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Copyright Ben Westerham 2018. All rights reserved.
“He's got all me money,” she sobbed, her face buried in a damp hanky.
“What a git,” I replied, thinking I'd heard this particular story so many times before that I'd long since lost count. “It never ceases to amaze me how nasty some husbands can be to their wives,” I added in a deeply sympathetic tone.
“I used to love him,” she said, followed by more tears.
“And now?” I asked.
“Now?” she stopped sobbing and looked confused. “What do you mean?”
“Do you still love him? After what he's done?”
Tracey Launch had made herself an appointment only that morning. In her mid-twenties, short, too big a belly, chubby legs and more make up on her face than you'd find in a small branch of Boots, she didn't do herself any favours wearing a green nylon tracksuit that had seen better days. Her black, bobbed hair needed a wash and it was hard ignoring the stale cigarette smell on her breath. Not the most appealing bird I'd ever met, but a punter's a punter and work is work, so who was I to complain. Get too fussy about who I take on as a client and I'd soon end up with none.
She'd been spilling her guts for the last ten minutes, a simple case of marriage gone bad. Simple, that is, to you and me, when we're looking in from the outside. For Mr and Mrs Launch it was anything but simple. It hardly ever was for those involved, even when they thought it was. Everyone's got their point of view and who's to say which one's right; maybe they're all right, in their own way, or at least in their own mind. To Tracey Launch's mind it was all as straightforward as it got. Her used-to-be-darling husband had been shagging one of her mates and now all their cash was gone. She'd put two and two together and come up with a big number; over three grand was now benefiting her former mate and she wanted it back, or at least her share of it; which seemed fair enough to me.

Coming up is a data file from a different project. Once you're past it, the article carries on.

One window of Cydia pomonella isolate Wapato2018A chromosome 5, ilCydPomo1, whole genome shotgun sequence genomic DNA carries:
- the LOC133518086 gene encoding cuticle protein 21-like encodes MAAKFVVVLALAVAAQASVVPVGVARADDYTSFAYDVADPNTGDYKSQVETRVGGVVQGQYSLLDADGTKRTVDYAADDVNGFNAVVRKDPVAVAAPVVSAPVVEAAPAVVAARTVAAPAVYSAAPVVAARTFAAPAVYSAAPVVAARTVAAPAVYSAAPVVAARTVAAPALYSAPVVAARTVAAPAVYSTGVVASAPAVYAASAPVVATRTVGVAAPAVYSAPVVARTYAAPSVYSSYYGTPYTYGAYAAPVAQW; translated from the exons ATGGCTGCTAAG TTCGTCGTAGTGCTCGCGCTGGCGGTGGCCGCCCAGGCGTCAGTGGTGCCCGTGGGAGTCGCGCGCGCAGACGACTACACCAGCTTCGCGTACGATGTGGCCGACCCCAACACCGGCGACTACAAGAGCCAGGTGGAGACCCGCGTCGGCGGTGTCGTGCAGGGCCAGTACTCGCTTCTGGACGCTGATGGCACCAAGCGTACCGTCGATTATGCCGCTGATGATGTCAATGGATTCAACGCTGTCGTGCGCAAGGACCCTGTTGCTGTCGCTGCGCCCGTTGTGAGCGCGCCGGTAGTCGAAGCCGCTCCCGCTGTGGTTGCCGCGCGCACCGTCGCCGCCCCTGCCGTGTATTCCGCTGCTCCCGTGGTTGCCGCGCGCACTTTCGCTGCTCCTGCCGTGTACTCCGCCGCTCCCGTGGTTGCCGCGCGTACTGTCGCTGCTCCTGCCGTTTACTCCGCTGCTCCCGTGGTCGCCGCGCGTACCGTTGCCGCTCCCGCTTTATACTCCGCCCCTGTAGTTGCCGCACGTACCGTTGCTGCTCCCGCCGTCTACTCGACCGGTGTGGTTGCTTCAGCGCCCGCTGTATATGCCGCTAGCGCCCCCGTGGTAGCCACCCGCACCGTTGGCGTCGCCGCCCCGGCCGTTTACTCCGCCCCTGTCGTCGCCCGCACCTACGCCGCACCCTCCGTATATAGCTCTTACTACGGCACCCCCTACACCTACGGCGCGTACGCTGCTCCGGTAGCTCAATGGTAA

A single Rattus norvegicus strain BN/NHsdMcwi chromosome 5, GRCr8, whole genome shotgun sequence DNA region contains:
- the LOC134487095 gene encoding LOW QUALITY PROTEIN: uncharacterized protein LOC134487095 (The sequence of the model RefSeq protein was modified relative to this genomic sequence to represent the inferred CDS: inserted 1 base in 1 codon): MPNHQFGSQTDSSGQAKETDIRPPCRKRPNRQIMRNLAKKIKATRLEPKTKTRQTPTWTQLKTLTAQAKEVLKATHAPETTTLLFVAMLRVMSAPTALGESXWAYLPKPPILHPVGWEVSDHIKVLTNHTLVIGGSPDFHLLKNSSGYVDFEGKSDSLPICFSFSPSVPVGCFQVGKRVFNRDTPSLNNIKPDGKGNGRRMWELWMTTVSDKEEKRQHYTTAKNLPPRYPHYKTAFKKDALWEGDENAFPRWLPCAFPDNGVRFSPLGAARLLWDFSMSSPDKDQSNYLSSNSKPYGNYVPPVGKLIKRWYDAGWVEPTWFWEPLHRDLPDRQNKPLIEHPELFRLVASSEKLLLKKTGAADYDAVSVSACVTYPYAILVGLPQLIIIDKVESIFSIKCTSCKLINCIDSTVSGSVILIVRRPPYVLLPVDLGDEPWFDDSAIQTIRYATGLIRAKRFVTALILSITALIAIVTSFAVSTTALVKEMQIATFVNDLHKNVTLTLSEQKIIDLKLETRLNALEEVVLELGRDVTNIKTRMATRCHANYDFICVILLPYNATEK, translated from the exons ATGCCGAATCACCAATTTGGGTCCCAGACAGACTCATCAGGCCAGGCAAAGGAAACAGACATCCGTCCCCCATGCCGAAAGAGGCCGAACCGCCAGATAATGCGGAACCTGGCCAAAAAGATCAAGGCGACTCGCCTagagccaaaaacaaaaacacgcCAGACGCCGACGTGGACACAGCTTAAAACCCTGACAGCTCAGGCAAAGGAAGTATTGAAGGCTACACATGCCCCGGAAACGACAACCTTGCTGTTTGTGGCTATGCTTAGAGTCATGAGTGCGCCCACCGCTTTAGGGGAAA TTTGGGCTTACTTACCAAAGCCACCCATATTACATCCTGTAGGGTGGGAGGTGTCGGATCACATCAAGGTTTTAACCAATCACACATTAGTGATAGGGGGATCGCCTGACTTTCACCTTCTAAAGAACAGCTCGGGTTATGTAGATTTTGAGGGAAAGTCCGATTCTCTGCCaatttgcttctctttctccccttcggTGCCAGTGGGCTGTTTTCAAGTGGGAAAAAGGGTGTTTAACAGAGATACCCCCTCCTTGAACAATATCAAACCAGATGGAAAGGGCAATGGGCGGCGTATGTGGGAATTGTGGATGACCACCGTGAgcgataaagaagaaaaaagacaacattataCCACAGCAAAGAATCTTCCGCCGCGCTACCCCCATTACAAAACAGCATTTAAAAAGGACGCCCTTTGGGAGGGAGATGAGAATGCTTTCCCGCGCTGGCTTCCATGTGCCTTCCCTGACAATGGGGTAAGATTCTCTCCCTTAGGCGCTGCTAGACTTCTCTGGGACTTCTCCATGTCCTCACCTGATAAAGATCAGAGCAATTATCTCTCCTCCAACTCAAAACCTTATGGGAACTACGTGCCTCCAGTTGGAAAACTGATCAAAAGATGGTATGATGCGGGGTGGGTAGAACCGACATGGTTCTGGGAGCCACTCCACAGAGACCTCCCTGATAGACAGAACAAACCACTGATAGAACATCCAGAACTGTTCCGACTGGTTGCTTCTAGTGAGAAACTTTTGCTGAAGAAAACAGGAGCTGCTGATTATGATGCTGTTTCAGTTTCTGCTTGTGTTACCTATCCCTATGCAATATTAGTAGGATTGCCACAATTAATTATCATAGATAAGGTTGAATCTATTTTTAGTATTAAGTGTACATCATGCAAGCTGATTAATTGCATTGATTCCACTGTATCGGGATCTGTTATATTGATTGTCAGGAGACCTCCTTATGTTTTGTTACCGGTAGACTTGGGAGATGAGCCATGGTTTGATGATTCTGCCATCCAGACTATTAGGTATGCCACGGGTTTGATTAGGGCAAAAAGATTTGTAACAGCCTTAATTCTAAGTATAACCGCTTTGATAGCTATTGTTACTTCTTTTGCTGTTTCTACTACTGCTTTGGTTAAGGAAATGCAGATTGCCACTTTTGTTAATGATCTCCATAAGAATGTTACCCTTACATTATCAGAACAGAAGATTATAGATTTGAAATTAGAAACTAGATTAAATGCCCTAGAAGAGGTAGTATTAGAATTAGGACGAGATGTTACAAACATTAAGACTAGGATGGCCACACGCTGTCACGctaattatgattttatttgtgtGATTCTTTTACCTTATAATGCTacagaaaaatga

“Well … I ...” she looked meekly down at her hands before owning up. “Yes, I still love him. Can't help it,” she said quietly.
Funny, isn't it? Her old man has been shagging her friend for months and now he'd run off with all their cash, but despite all that she still wanted the money and the man back. Why, you have to ask yourself, would a sane person want that? The answer is as simple as my cousin Ralph; she's a member of the human race. We can't help ourselves. All those emotions swishing around inside us have a nasty habit of tripping us up and rubbing our sore little nose in the dog dirt, after which we jump right up and say 'thank you'. We're powerless to stop it. You've got more chance of shagging one of the girls out of Bananarama than you have of putting a stop to all those emotions. And dumpy Tracey, with the dirty tracksuit and the twitchy eye, was just the latest example to come calling at my office in search of a cure for this debilitating and confusing illness. Sadly, all I could offer was a sticking plaster and a nice cup of coffee, if I was feeling generous; the rest was down to her and her old man.
Excerpt from Good Girl Gone Bad